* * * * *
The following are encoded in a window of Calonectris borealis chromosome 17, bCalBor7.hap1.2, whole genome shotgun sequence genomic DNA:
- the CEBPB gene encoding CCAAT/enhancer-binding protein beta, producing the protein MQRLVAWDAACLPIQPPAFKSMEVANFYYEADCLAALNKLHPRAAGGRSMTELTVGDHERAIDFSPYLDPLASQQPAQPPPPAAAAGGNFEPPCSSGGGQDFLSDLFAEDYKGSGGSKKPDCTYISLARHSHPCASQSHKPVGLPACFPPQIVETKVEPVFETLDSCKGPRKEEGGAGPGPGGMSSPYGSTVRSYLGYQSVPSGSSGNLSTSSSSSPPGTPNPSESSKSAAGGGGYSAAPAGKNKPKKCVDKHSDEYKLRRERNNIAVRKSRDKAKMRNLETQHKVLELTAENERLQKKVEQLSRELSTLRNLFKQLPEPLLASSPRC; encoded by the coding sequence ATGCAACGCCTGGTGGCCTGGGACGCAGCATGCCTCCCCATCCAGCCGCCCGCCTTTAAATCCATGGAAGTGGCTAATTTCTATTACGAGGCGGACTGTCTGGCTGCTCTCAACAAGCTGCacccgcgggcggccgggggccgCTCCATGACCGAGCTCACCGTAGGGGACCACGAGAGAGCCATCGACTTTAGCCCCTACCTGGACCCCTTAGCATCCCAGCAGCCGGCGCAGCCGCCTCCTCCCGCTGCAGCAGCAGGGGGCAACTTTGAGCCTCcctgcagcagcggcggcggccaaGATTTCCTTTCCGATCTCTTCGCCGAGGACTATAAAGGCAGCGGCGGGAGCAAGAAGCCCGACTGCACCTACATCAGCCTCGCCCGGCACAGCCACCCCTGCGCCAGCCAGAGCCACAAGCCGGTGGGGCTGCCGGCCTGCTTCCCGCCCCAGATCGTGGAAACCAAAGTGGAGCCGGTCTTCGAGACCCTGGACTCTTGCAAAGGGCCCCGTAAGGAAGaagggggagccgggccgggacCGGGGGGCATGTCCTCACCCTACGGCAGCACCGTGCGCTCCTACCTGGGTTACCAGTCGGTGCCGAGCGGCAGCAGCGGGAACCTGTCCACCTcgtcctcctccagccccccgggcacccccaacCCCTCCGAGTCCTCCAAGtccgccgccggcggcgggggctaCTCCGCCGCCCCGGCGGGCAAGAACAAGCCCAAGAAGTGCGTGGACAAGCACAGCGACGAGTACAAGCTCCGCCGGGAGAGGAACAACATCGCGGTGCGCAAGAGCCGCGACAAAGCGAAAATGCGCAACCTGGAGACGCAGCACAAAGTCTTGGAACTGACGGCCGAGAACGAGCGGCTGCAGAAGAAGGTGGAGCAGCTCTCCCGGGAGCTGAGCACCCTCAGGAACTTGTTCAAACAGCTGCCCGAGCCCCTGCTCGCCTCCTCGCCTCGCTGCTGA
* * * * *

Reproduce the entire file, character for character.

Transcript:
The following are encoded in a window of Calonectris borealis chromosome 17, bCalBor7.hap1.2, whole genome shotgun sequence genomic DNA:
- the CEBPB gene encoding CCAAT/enhancer-binding protein beta, producing the protein MQRLVAWDAACLPIQPPAFKSMEVANFYYEADCLAALNKLHPRAAGGRSMTELTVGDHERAIDFSPYLDPLASQQPAQPPPPAAAAGGNFEPPCSSGGGQDFLSDLFAEDYKGSGGSKKPDCTYISLARHSHPCASQSHKPVGLPACFPPQIVETKVEPVFETLDSCKGPRKEEGGAGPGPGGMSSPYGSTVRSYLGYQSVPSGSSGNLSTSSSSSPPGTPNPSESSKSAAGGGGYSAAPAGKNKPKKCVDKHSDEYKLRRERNNIAVRKSRDKAKMRNLETQHKVLELTAENERLQKKVEQLSRELSTLRNLFKQLPEPLLASSPRC; encoded by the coding sequence ATGCAACGCCTGGTGGCCTGGGACGCAGCATGCCTCCCCATCCAGCCGCCCGCCTTTAAATCCATGGAAGTGGCTAATTTCTATTACGAGGCGGACTGTCTGGCTGCTCTCAACAAGCTGCacccgcgggcggccgggggccgCTCCATGACCGAGCTCACCGTAGGGGACCACGAGAGAGCCATCGACTTTAGCCCCTACCTGGACCCCTTAGCATCCCAGCAGCCGGCGCAGCCGCCTCCTCCCGCTGCAGCAGCAGGGGGCAACTTTGAGCCTCcctgcagcagcggcggcggccaaGATTTCCTTTCCGATCTCTTCGCCGAGGACTATAAAGGCAGCGGCGGGAGCAAGAAGCCCGACTGCACCTACATCAGCCTCGCCCGGCACAGCCACCCCTGCGCCAGCCAGAGCCACAAGCCGGTGGGGCTGCCGGCCTGCTTCCCGCCCCAGATCGTGGAAACCAAAGTGGAGCCGGTCTTCGAGACCCTGGACTCTTGCAAAGGGCCCCGTAAGGAAGaagggggagccgggccgggacCGGGGGGCATGTCCTCACCCTACGGCAGCACCGTGCGCTCCTACCTGGGTTACCAGTCGGTGCCGAGCGGCAGCAGCGGGAACCTGTCCACCTcgtcctcctccagccccccgggcacccccaacCCCTCCGAGTCCTCCAAGtccgccgccggcggcgggggctaCTCCGCCGCCCCGGCGGGCAAGAACAAGCCCAAGAAGTGCGTGGACAAGCACAGCGACGAGTACAAGCTCCGCCGGGAGAGGAACAACATCGCGGTGCGCAAGAGCCGCGACAAAGCGAAAATGCGCAACCTGGAGACGCAGCACAAAGTCTTGGAACTGACGGCCGAGAACGAGCGGCTGCAGAAGAAGGTGGAGCAGCTCTCCCGGGAGCTGAGCACCCTCAGGAACTTGTTCAAACAGCTGCCCGAGCCCCTGCTCGCCTCCTCGCCTCGCTGCTGA